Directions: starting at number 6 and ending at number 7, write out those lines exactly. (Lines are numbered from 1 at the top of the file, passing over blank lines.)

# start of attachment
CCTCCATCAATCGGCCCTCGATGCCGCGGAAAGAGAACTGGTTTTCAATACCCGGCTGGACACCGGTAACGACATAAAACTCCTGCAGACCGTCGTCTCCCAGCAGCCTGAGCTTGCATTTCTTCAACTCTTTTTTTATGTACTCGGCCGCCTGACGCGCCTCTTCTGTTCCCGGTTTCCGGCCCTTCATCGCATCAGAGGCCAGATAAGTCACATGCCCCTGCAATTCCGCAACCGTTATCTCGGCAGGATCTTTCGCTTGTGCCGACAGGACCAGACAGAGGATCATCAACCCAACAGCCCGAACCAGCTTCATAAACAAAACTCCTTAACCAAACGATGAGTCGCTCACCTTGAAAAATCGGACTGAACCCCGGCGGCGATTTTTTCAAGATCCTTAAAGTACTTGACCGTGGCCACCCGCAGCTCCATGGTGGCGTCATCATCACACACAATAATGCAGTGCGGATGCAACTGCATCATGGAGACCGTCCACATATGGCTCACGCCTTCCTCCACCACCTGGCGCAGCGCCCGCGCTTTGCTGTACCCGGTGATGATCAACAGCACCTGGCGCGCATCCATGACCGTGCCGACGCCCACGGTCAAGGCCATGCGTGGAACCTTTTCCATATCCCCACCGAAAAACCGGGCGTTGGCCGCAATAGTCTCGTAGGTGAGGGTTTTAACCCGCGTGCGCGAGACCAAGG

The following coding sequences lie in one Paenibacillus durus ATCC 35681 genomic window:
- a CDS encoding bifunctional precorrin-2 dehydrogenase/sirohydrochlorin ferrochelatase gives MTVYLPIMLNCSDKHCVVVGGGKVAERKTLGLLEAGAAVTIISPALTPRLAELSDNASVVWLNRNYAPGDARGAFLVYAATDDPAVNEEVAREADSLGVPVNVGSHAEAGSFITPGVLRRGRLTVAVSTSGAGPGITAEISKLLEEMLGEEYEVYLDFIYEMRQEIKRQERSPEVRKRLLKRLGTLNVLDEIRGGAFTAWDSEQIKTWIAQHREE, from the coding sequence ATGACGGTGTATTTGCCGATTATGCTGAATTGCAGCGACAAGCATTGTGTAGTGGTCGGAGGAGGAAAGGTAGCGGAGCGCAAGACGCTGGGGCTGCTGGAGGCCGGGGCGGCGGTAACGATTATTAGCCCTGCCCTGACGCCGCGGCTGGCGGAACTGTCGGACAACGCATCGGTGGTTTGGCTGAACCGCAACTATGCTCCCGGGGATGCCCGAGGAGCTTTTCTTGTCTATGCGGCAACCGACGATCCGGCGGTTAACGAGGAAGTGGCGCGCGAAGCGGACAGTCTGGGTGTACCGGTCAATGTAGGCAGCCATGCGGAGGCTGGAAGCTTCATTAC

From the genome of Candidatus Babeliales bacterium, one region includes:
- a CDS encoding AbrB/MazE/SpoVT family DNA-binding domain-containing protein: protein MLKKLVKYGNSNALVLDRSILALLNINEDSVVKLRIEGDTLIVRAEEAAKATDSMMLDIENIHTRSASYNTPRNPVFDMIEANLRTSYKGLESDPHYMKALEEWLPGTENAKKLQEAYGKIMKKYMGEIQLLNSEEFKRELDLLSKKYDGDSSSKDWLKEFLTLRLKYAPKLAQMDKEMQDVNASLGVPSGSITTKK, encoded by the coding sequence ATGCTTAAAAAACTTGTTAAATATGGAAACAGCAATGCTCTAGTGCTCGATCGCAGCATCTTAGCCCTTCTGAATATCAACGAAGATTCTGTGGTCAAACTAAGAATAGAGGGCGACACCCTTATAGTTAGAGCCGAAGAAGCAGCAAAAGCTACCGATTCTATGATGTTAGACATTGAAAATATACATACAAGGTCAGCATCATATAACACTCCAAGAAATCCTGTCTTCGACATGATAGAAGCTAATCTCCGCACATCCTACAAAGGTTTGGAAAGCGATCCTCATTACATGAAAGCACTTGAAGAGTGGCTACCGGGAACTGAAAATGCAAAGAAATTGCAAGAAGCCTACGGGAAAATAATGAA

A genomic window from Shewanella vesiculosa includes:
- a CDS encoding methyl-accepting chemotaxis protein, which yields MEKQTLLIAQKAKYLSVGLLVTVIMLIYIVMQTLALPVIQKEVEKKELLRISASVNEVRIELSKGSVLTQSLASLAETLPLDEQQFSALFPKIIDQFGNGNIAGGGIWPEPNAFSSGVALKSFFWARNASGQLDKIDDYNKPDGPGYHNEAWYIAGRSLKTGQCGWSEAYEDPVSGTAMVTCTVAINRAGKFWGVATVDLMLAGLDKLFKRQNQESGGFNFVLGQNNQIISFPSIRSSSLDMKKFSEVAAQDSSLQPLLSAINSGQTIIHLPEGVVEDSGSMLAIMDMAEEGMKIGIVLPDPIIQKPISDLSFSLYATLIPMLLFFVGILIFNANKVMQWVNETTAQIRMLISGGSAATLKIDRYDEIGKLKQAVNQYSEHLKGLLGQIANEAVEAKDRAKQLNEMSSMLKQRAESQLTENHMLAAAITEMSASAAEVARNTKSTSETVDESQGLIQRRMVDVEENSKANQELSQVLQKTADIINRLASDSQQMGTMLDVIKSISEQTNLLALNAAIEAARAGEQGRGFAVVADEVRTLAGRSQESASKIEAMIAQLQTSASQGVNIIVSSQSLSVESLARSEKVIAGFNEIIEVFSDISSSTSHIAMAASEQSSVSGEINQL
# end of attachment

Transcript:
A genomic window from Shewanella vesiculosa includes:
- a CDS encoding methyl-accepting chemotaxis protein, which yields MEKQTLLIAQKAKYLSVGLLVTVIMLIYIVMQTLALPVIQKEVEKKELLRISASVNEVRIELSKGSVLTQSLASLAETLPLDEQQFSALFPKIIDQFGNGNIAGGGIWPEPNAFSSGVALKSFFWARNASGQLDKIDDYNKPDGPGYHNEAWYIAGRSLKTGQCGWSEAYEDPVSGTAMVTCTVAINRAGKFWGVATVDLMLAGLDKLFKRQNQESGGFNFVLGQNNQIISFPSIRSSSLDMKKFSEVAAQDSSLQPLLSAINSGQTIIHLPEGVVEDSGSMLAIMDMAEEGMKIGIVLPDPIIQKPISDLSFSLYATLIPMLLFFVGILIFNANKVMQWVNETTAQIRMLISGGSAATLKIDRYDEIGKLKQAVNQYSEHLKGLLGQIANEAVEAKDRAKQLNEMSSMLKQRAESQLTENHMLAAAITEMSASAAEVARNTKSTSETVDESQGLIQRRMVDVEENSKANQELSQVLQKTADIINRLASDSQQMGTMLDVIKSISEQTNLLALNAAIEAARAGEQGRGFAVVADEVRTLAGRSQESASKIEAMIAQLQTSASQGVNIIVSSQSLSVESLARSEKVIAGFNEIIEVFSDISSSTSHIAMAASEQSSVSGEINQL